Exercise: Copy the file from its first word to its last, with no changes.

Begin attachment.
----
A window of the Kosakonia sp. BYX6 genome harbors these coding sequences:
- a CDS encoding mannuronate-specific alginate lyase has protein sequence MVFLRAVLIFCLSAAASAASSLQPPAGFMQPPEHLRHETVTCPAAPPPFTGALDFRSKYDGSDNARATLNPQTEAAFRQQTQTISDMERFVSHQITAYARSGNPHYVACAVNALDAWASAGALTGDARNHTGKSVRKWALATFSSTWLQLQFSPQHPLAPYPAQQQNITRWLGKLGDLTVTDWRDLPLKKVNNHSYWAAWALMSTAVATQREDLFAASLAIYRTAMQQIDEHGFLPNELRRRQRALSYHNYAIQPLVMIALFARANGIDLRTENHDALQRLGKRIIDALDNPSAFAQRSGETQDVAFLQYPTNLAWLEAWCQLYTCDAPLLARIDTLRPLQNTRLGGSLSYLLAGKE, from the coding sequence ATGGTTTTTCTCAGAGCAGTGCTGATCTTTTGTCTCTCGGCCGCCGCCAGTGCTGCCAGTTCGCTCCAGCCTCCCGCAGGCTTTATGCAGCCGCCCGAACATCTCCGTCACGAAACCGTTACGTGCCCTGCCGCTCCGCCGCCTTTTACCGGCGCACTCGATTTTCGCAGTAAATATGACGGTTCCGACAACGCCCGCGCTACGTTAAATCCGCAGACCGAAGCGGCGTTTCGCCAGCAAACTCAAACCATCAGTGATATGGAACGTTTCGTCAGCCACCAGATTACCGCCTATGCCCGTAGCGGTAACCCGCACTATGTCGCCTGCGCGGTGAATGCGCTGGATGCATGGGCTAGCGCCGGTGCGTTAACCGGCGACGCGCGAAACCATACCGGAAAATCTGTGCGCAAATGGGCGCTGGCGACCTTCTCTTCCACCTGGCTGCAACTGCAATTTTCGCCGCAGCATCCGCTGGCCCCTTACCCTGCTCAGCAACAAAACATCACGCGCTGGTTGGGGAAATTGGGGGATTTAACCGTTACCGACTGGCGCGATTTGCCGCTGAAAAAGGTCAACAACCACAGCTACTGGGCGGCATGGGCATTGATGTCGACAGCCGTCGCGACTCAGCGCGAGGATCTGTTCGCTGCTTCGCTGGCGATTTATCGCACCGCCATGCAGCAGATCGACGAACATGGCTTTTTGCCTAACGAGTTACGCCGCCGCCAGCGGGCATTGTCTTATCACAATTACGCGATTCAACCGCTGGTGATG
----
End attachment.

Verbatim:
A window of the Kosakonia sp. BYX6 genome harbors these coding sequences:
- a CDS encoding mannuronate-specific alginate lyase has protein sequence MVFLRAVLIFCLSAAASAASSLQPPAGFMQPPEHLRHETVTCPAAPPPFTGALDFRSKYDGSDNARATLNPQTEAAFRQQTQTISDMERFVSHQITAYARSGNPHYVACAVNALDAWASAGALTGDARNHTGKSVRKWALATFSSTWLQLQFSPQHPLAPYPAQQQNITRWLGKLGDLTVTDWRDLPLKKVNNHSYWAAWALMSTAVATQREDLFAASLAIYRTAMQQIDEHGFLPNELRRRQRALSYHNYAIQPLVMIALFARANGIDLRTENHDALQRLGKRIIDALDNPSAFAQRSGETQDVAFLQYPTNLAWLEAWCQLYTCDAPLLARIDTLRPLQNTRLGGSLSYLLAGKE, from the coding sequence ATGGTTTTTCTCAGAGCAGTGCTGATCTTTTGTCTCTCGGCCGCCGCCAGTGCTGCCAGTTCGCTCCAGCCTCCCGCAGGCTTTATGCAGCCGCCCGAACATCTCCGTCACGAAACCGTTACGTGCCCTGCCGCTCCGCCGCCTTTTACCGGCGCACTCGATTTTCGCAGTAAATATGACGGTTCCGACAACGCCCGCGCTACGTTAAATCCGCAGACCGAAGCGGCGTTTCGCCAGCAAACTCAAACCATCAGTGATATGGAACGTTTCGTCAGCCACCAGATTACCGCCTATGCCCGTAGCGGTAACCCGCACTATGTCGCCTGCGCGGTGAATGCGCTGGATGCATGGGCTAGCGCCGGTGCGTTAACCGGCGACGCGCGAAACCATACCGGAAAATCTGTGCGCAAATGGGCGCTGGCGACCTTCTCTTCCACCTGGCTGCAACTGCAATTTTCGCCGCAGCATCCGCTGGCCCCTTACCCTGCTCAGCAACAAAACATCACGCGCTGGTTGGGGAAATTGGGGGATTTAACCGTTACCGACTGGCGCGATTTGCCGCTGAAAAAGGTCAACAACCACAGCTACTGGGCGGCATGGGCATTGATGTCGACAGCCGTCGCGACTCAGCGCGAGGATCTGTTCGCTGCTTCGCTGGCGATTTATCGCACCGCCATGCAGCAGATCGACGAACATGGCTTTTTGCCTAACGAGTTACGCCGCCGCCAGCGGGCATTGTCTTATCACAATTACGCGATTCAACCGCTGGTGATG